Prosecutors today released another batch of evidence in the second-degree murder case against George Zimmerman, including more than 200 photos, but a quick review suggests there were no bombshells.
Orlando Sentinel reporters are currently reviewing it. Check back for updates.
Among the new evidence is a series of DNA reports from the Florida Department of Law Enforcement. They reveal that DNA tests on Zimmerman's gun and holster found evidence of multiple handlers, but none that matched Trayvon Martin, the unarmed 17-year-old Zimmerman fatally shot in Sanford Feb. 26.
FDLE checked samples from the gun's grip and found no evidence that Trayvon had handled it. Technicians testing other parts of the gun and holster were only able to definitively identify Zimmerman, the records show.
That's important because Zimmerman told police he opened fire only after the teenager reached for the gun that Zimmerman wore in a holster on his waist. The DNA findings suggest there's no evidence that Travyon touched the gun.
The new evidence also reveals that the local president of the NAACP sent Sanford Police Chief Bill Lee an email three days after the shooting, asking to meet and discuss it.
It's unclear when or whether that meeting with Turner Clayton Jr. happened. The Sentinel is still reviewing hundreds of email received by Lee that are part of today's document release.
Lee and his agency's investigation into the shooting were harshly criticized by local and national civil rights leaders and Trayvon's family. He was fired a few months later.
The new evidence also includes diagrams drawn by some eye-witnesses.
Zimmerman was wearing a red jacket that night and told police that Trayvon, who was wearing a dark gray sweatshirt, pinned him to the ground and was hammering his head into the sidewalk.
One witness diagram shows two stick figures and the words "black shirt top" and "red shirt bottom," an apparent reference to Trayvon being on top and Zimmerman on the bottom.
The new evidence also includes a recorded statement by the 7-Eleven clerk who waited on Trayvon about an hour before Zimmerman fatally shot the teenager.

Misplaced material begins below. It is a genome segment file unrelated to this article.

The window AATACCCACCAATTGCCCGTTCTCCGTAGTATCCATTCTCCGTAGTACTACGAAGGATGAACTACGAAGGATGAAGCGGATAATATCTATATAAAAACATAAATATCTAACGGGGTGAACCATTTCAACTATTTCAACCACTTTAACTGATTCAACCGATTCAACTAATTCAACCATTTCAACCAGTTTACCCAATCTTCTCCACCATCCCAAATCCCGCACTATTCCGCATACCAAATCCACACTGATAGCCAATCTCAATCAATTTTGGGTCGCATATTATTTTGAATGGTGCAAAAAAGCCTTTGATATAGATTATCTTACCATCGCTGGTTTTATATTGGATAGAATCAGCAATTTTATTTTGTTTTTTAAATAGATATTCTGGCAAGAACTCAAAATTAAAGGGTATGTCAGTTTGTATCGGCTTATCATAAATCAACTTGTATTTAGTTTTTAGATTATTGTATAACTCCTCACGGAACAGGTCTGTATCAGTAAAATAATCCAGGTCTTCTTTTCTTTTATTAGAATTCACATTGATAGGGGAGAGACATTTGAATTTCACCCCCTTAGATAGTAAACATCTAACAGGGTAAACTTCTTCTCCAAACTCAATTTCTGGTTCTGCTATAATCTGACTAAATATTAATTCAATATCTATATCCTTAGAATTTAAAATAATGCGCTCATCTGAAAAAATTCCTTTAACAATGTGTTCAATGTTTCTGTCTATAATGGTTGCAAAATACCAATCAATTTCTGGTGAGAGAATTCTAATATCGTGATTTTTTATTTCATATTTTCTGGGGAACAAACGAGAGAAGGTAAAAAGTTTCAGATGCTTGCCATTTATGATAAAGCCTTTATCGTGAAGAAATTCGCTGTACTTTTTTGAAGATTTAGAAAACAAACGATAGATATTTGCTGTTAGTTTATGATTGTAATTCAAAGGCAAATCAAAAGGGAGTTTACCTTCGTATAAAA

On March 29, a month later, FDLE agents showed the employee the store's security video of that night and asked him if he recognized Trayvon.
"Did you have any idea you were the 7-Eleven clerk that sold him the famous Skittles?" the agent asked.
"Nah," said the clerk, whose name was erased from the recording.
A written summary of that finding was released by prosecutors earlier.
The new records include more than 200 photos, but they revealed little new evidence. Most are of the Sanford townhouse community where the shooting took place but long after it had been cleared of evidence.
Eight photos were taken by a private investigator hired by Trayvon's family. They, also, show the scene of the shooting, well after the evidence had been cleared away but appear to be taken from the spots where individual witnesses say they were standing when they saw or heard the fight between Zimmerman and Trayvon.
Also released today are records that show that on March 6, the Seminole County Sheriff's Office was poised to release 911 calls made the night of the shooting to CBS news. They are dramatic. In one, Zimmerman describes Trayvon to a dispatcher as a suspicious black man whom he does not recognize and who is loitering in a neighborhoods that's had a great many break-ins.
In another, a voice can be heard screaming for help then a gunshot.
The Sheriff's Office was on the verge of releasing that information but Sanford police on March 6 told the agency not to, saying they were still part of an active criminal investigation. Trayvon's family then sued the city of Sanford, demanding their release, and the city acquiesced, releasing them March 16.
All of today's records were released last month to defense attorneys.
Prosecutors gave Zimmerman's defense 217 photos from the Florida Department of Law Enforcement, eight photos taken by a private investigator, Zimmerman's school records from Manassas, Va., eight incident reports prepared by Seminole County Sheriff's Office employees, several crime scene drawings made by witnesses and the cell phone records of 17-year-old Trayvon Martin, who Zimmerman shot Feb. 26.
It's likely that some of those documents will not be included in today's release because by Florida law, they are protected from public disclosure. Those things include cell phone records and many school records.
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